Christmas Day Homily

Click here to read John 1:1-14.

The brilliance of Christmas is so concentrated, the miracle of the Incarnation so extreme that those who witness the glory of it, glory as of a father’s only son, are struck by profound awe. What is it about that newborn that inspires worship and wonder in the hardest of hearts? “John Shaw tells what it was all about through the eyes of a child:

“She was five, sure of the facts, and recited them with slow solemnity, convinced every word was revelation. She said, “They were so poor they had only peanut butter and jelly sandwiches to eat and they went a long way from home without getting lost. The lady rode a donkey, the man walked, and the baby was inside the lady. They had to stay in a stable with an ox and an ass (hee hee), but the Three Rich Men found them because a star lighted the roof. Shepherds came and you could pet the sheep but not feed them. Then the baby was borned. And do you know what he was?” Her quarter eyes inflated to silver dollars. “The baby was God.” And she jumped in the air, whirled around, dove into the sofa and buried her head under the cushion, which it the only proper response to the Good News of the Incarnation.”

Almost the only proper response. “Break forth together into singing, you ruins of Jerusalem,” Isaiah decrees. “Sing to the Lord a new song, sing to the Lord, all the earth,” intones the Psalmist. As for John? He simply sings, recording the ancient Christian canticle proclaiming that the Word became flesh and dwelled among us. “In the beginning was the Word, and the Word was with God, and the Word was God.” The invocation to the Gospel of John is one part birth narrative—proclaiming the eternal being of the Word that became flesh in the person of Christ Jesus—and three parts hymn.

The birth of Christ provokes hope, joy, and a whole lot of singing. With a little help from the angels on high, who crafted the first Christmas carols on the first Noel, Christians have been singing in response to the miracle of Incarnation for millennia. Christmas hymns are among the most beautiful of all sacred music. They capture the sheer marvel of God’s grace and truth embodied in the Christ child. It is no wonder that so many of us contend with tears when we hear the first strains of Silent Night.

When I was a teenager, I experienced strong waves of doubt as I struggled to find my place as a child of God. Christmas, in particular, became a difficult holiday. The bleak midwinter days dampened my spirit, and joy of the season eluded me. I was dissatisfied with a purely commercial and secular Christmas, but my heart just wasn’t ready to meet Christ in the manger. In the midst of my fear and doubt, I began a meager but holy tradition, alone in my bedroom after the Christmas Eve festivities had ended. I would sing, quietly, every single Christmas carol I could remember. I began with O Come O Come Emmanuel, that Advent hymn of mournful praise. All the verses of Silent Night. As many as my memory could conjure of Hark the Herald Angels Sing. Joy to the World. Away in a Manger. When I forgot the words, I would simply hum, carrying the tune just a shade above a whisper. Those midnight canticles, sung from a place of deep craving for connection with the Source of Life, were my first stirrings of genuine worship.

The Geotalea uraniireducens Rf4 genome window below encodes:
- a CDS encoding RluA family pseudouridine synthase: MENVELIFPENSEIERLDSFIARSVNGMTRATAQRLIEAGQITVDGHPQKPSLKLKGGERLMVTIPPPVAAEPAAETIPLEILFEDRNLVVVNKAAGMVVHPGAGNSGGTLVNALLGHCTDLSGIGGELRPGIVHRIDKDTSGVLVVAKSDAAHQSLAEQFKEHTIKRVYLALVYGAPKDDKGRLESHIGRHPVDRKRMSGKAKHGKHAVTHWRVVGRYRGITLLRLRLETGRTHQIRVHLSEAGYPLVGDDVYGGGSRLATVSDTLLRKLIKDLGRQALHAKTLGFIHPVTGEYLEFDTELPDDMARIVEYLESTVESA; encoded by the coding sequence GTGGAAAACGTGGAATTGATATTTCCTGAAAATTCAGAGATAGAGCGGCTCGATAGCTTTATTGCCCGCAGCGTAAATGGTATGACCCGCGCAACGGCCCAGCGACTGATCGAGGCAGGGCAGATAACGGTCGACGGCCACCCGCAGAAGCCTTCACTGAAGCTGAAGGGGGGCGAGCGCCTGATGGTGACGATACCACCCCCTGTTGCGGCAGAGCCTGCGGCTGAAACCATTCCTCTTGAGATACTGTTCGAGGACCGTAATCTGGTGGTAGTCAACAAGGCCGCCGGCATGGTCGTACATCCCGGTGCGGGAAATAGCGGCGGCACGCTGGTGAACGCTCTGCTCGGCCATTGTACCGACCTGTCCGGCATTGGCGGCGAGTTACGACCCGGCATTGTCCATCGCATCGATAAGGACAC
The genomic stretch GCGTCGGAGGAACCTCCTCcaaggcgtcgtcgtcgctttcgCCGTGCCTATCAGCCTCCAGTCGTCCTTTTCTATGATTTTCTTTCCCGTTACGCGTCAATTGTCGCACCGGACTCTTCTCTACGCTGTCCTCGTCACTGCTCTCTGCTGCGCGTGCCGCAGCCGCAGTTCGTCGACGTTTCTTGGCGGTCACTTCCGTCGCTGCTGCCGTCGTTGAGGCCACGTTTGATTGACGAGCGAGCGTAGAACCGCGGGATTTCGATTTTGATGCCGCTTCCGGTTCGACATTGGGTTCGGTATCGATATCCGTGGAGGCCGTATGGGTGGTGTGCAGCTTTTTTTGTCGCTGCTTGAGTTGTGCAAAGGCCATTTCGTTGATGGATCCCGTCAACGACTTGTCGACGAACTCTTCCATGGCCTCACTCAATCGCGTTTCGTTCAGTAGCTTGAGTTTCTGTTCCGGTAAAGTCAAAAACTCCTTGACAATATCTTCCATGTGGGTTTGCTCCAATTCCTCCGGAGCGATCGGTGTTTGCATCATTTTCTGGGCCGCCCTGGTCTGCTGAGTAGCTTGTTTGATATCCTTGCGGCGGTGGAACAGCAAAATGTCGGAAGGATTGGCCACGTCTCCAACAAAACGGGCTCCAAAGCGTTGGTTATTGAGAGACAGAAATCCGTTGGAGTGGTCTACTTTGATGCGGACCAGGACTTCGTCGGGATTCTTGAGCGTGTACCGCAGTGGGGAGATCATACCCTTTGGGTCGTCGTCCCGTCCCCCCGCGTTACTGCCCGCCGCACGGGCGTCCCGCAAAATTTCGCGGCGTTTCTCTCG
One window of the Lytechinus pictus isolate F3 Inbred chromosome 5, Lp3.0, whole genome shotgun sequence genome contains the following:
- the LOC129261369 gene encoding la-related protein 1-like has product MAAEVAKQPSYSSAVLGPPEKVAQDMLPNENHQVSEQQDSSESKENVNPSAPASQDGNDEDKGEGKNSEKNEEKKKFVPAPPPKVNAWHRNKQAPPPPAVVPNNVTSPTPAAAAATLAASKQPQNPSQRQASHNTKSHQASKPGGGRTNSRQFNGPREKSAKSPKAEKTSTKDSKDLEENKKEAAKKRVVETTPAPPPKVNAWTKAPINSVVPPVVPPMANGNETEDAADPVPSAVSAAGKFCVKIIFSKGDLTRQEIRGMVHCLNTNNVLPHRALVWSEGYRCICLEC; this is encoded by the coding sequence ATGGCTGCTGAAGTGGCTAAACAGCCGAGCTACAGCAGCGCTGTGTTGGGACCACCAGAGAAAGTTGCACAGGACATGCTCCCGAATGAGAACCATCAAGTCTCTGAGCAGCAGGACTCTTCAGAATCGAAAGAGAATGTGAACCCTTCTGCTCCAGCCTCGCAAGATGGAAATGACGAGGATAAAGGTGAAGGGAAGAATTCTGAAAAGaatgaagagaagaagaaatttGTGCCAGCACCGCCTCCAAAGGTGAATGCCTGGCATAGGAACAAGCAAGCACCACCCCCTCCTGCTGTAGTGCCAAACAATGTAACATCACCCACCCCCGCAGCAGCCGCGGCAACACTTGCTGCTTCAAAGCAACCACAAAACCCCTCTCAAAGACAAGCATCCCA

It is no mere coincidence that music is one of the few means we have to respond adequately to the gift of the Christ-child. Singing is an incarnational practice. When we join with the shepherds and angels in singing Glory to God in the Highest, we participate in the drama of the Incarnation, giving new voice to the Eternal Word. The renowned Church musician and theologian Don Saliers writes that “Where people sing of God, an embodied theology—a way of living and thinking about life in relationship to God—is formed and expressed. Through this practice, music lends its power to all the other practices that shape and express who we are… Singing, we give testimony of our beliefs, we shape communities by rhythm and pitch, and we welcome Mary and Joseph to the stable on Christmas Eve.”

By singing our way through the feast of Christmas, we commit our very breath to a joyful and vital task: worshipping the Word who pervaded the sphere of flesh to show us a light than cannot be overcome by darkness. As Christina Rosetti wrote in her beautiful rumination on Christ’s nativity, “Love came down at Christmas, Love all lovely, Love Divine; Love was born at Christmas; Star and angels gave the sign.” Love was born at Christmas, God’s unconditional love that insists that we are all children of God, the giver of life. This is such good news, it cannot be expressed in the monotone of simple speech. The real proclamation of the grace and truth of the Christ-child on this and every day is embodied in our hearty songs of praise. Good Christian friends, rejoice, with heart and soul and voice, for Christ is born today!

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